Liu picked the right time to become a dangerous outlaw, because in 208 BC, a large-scale rebellion erupted against the new Qin Empire. Liu Bang, who had gained control over his home province through a series of strange, nearly accidental events, decided to throw in with the rebellion because he really saw no other option. He joined multiple other rebel leaders, including the brilliant captain Xiang Yu. Fiery, young and ambitious, Xiang Yu was determined to gain prominence in the new China. Instead, he was thwarted. Liu Bang's army was the one that captured and deposed the last Qin Emperor. Instead of sacking the capital city of Xianyang, though, as Xiang Yu had promised to do, Liu Bang peacefully occupied it and restored stability quickly, as well as carefully preserving the Qin records.


So does it seem like Liu Bang is kind of an accidental hero throughout most of this? Sort of. He never lost his inherent laziness,

Xiang Yu

Xiang Yu, however, burned with jealousy that this bandit king had taken the city before him. At the legendary Feast of Hong Gate in 206, he tried multiple times to have Liu Bang murdered, but Liu Bang was able to escape. Xiang Yu's army forced Liu to flee from Xianyang, which Xiang Yu subsequently plundered and burned. Reduced to the small province of Hanzhong, remote from the centers of power, Liu Bang had to face a foe that controlled almost all of China.

The Chu-Han Contention, 206-202 BC

The period 206-202 BC is known as the "Chu-Han Contention." The wreckage of the Qin Empire hung in the balance. Xiang Yu, Hegemon-King of Western Chu, contended with his foe Liu Bang, the King of Han. The struggle is one of the classic military campaigns of Chinese history. Liu Bang suffered defeat after defeat at the hands of Xiang Yu before he realized that he was no general, and sought to find one - and settled on the brilliant and inspiring, but ambitious and dangerous Han Xin.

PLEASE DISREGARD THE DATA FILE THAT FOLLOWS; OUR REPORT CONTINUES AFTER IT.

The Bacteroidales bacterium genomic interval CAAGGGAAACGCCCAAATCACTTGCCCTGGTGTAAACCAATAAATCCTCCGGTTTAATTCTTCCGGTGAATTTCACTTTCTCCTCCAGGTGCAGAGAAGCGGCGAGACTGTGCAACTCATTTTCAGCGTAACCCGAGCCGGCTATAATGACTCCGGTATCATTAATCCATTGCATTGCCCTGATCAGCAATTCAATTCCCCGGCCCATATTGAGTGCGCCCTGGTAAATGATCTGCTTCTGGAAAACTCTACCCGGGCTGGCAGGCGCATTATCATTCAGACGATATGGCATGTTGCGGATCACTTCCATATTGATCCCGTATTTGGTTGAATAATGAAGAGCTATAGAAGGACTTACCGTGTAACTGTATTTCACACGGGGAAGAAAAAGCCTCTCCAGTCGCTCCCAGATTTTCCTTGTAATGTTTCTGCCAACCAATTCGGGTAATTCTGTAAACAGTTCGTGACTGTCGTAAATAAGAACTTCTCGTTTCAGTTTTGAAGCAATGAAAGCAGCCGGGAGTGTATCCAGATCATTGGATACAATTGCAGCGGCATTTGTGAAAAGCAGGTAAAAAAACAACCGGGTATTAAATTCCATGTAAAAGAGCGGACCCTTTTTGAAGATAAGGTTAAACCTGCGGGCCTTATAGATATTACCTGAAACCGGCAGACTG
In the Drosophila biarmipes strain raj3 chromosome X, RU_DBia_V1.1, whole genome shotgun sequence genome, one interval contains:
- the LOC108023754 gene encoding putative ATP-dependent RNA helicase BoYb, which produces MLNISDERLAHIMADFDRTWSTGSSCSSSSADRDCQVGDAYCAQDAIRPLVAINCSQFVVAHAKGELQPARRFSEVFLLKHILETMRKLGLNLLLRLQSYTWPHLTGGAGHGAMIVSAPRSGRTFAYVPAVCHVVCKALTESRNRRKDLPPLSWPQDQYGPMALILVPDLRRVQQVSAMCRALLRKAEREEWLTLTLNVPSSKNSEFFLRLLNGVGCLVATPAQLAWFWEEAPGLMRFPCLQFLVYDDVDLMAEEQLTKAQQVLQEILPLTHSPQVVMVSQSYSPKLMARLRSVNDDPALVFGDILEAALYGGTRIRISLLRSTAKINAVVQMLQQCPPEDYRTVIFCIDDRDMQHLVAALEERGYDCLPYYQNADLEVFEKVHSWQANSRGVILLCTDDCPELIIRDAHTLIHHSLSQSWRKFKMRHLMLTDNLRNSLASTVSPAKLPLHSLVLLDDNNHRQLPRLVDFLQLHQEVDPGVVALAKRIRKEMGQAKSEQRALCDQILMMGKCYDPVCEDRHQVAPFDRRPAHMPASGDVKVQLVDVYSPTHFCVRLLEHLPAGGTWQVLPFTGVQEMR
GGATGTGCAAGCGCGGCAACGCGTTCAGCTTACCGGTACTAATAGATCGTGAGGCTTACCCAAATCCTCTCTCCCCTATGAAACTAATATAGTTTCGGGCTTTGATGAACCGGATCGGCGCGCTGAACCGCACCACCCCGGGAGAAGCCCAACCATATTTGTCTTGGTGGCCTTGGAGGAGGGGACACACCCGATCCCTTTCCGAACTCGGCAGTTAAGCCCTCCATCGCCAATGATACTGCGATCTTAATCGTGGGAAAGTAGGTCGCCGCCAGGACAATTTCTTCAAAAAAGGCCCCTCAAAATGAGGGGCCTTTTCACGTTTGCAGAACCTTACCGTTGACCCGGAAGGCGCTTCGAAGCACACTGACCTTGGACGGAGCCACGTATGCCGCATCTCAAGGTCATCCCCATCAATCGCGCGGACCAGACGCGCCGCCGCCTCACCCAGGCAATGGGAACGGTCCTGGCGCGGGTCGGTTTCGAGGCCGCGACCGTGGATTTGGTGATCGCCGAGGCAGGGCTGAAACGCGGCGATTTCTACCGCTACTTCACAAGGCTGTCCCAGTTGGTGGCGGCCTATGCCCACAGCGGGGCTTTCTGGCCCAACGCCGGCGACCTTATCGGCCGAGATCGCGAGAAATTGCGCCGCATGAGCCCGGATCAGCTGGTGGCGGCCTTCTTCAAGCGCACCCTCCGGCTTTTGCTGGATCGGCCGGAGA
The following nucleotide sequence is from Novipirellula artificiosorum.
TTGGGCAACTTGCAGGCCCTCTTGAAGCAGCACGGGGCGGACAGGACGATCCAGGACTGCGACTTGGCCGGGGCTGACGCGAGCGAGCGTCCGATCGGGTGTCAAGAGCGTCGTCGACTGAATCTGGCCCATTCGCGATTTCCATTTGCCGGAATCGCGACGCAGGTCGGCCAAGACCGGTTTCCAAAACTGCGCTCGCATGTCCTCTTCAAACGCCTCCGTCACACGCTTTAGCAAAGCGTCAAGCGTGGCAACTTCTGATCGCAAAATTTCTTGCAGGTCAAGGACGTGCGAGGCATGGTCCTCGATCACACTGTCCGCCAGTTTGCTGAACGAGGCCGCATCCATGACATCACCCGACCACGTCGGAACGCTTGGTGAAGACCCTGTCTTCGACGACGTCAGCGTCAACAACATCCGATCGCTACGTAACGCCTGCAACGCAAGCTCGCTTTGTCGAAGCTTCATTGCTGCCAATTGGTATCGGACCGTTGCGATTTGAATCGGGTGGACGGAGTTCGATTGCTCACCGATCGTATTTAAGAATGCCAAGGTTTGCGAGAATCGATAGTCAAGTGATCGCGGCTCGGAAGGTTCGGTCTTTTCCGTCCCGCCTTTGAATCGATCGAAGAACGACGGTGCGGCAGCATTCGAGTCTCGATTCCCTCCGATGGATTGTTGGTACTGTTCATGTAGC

Han Xin is one of the great military geniuses of history, ranking with Hannibal Barca or Scipio Africanus of Rome in his ability. (Han Xin won his great victories at the same time Scipio was defeating Hannibal at Zama). Under Liu Bang's suspicious eye, Han Xin utterly defeated Xiang Yu, finally overthrowing him at the Battle of Gaixia in 202 BC. Initially allies in the defeat of the Qin Empire, the Chu King Xiang Yu and the Han King Liu Bang had clashed. In the end, Liu Bang was triumphant.


Was this all a huge accident? It may seem so. Liu Bang was not an "imperial" character from birth. His laziness, anti-intellectualism and juvenile delinquency were not promising for his later prospects, and he never really overcame them. His rise was propitious and the result of coincidence - the flight of his prisoners, the timing of his turn to banditry, his joining the great anti-Qin rebellion out of convenience - and seem hardly unaffected by his actions.